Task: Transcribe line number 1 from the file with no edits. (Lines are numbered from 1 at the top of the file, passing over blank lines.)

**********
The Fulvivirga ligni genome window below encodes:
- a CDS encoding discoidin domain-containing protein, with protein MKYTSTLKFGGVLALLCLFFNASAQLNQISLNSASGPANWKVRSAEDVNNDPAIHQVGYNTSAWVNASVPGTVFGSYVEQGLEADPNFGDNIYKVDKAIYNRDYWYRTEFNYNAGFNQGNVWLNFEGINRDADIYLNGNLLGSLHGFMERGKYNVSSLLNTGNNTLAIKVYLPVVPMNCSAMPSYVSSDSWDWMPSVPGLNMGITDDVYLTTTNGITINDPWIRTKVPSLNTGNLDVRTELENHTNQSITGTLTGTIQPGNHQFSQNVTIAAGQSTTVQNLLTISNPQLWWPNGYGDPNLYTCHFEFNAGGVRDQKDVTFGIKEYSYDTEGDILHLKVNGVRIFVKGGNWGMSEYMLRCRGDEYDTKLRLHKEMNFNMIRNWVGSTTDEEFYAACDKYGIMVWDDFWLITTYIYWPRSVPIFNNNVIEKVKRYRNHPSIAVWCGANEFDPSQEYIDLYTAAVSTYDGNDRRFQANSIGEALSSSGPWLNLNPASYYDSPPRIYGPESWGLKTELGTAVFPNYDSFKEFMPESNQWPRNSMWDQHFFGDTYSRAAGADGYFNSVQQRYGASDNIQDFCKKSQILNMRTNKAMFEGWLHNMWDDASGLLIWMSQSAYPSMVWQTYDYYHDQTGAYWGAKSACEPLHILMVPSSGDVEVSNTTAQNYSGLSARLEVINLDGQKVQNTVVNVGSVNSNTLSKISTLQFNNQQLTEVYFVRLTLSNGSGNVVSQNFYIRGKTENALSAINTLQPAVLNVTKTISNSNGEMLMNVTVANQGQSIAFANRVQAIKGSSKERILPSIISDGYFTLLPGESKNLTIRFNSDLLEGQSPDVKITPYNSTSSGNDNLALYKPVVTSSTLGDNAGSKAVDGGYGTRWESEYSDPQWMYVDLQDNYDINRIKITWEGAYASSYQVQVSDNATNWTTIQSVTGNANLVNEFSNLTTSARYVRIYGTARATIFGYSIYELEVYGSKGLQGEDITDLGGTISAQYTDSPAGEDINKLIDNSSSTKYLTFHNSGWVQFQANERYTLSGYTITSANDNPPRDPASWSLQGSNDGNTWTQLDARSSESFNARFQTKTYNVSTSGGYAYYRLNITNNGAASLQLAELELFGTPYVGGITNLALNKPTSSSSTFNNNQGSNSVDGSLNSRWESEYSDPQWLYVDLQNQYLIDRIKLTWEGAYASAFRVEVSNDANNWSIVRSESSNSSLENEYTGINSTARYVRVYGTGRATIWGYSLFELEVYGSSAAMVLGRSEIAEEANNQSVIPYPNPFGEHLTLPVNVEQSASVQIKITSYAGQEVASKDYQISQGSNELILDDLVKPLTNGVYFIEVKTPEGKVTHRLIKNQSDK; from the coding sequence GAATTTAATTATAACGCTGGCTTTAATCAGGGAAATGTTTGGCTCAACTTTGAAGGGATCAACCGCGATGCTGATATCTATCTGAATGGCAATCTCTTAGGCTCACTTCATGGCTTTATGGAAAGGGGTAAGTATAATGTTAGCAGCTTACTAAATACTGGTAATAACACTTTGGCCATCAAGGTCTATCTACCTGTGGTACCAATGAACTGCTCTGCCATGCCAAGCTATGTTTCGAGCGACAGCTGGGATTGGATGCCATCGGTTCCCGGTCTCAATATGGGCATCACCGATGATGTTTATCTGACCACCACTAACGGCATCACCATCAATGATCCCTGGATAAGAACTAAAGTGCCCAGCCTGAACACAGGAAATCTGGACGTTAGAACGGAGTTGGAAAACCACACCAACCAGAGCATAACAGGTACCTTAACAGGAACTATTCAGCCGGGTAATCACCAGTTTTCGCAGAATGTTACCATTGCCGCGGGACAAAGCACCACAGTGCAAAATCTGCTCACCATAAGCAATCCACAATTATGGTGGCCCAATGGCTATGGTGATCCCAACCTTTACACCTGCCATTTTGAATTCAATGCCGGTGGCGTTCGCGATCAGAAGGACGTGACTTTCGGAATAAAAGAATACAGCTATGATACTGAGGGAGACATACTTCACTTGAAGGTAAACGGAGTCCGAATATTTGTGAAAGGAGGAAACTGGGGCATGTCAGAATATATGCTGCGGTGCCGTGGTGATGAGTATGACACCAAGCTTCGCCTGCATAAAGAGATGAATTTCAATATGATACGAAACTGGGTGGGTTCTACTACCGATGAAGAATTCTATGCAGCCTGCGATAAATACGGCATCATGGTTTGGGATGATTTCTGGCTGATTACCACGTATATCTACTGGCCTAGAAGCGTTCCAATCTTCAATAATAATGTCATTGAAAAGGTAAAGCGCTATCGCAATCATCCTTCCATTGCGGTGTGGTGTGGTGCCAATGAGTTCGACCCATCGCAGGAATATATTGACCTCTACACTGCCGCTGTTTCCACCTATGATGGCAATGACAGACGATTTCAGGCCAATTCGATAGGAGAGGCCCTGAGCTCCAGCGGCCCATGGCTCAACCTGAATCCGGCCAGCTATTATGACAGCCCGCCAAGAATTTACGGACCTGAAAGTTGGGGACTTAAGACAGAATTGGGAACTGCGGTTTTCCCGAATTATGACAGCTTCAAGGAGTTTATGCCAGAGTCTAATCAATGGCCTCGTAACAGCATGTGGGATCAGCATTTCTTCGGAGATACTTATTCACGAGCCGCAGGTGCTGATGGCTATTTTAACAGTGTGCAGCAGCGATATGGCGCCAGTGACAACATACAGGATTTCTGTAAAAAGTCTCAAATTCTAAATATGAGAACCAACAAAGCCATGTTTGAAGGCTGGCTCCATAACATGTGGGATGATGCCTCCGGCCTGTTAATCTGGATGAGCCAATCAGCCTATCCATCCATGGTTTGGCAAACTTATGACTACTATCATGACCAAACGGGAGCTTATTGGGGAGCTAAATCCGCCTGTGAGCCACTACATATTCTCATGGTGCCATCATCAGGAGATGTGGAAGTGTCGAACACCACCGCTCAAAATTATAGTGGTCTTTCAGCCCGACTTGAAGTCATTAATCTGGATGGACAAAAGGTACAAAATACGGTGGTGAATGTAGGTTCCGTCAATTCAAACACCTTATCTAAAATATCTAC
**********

The Fulvivirga ligni genome window below encodes: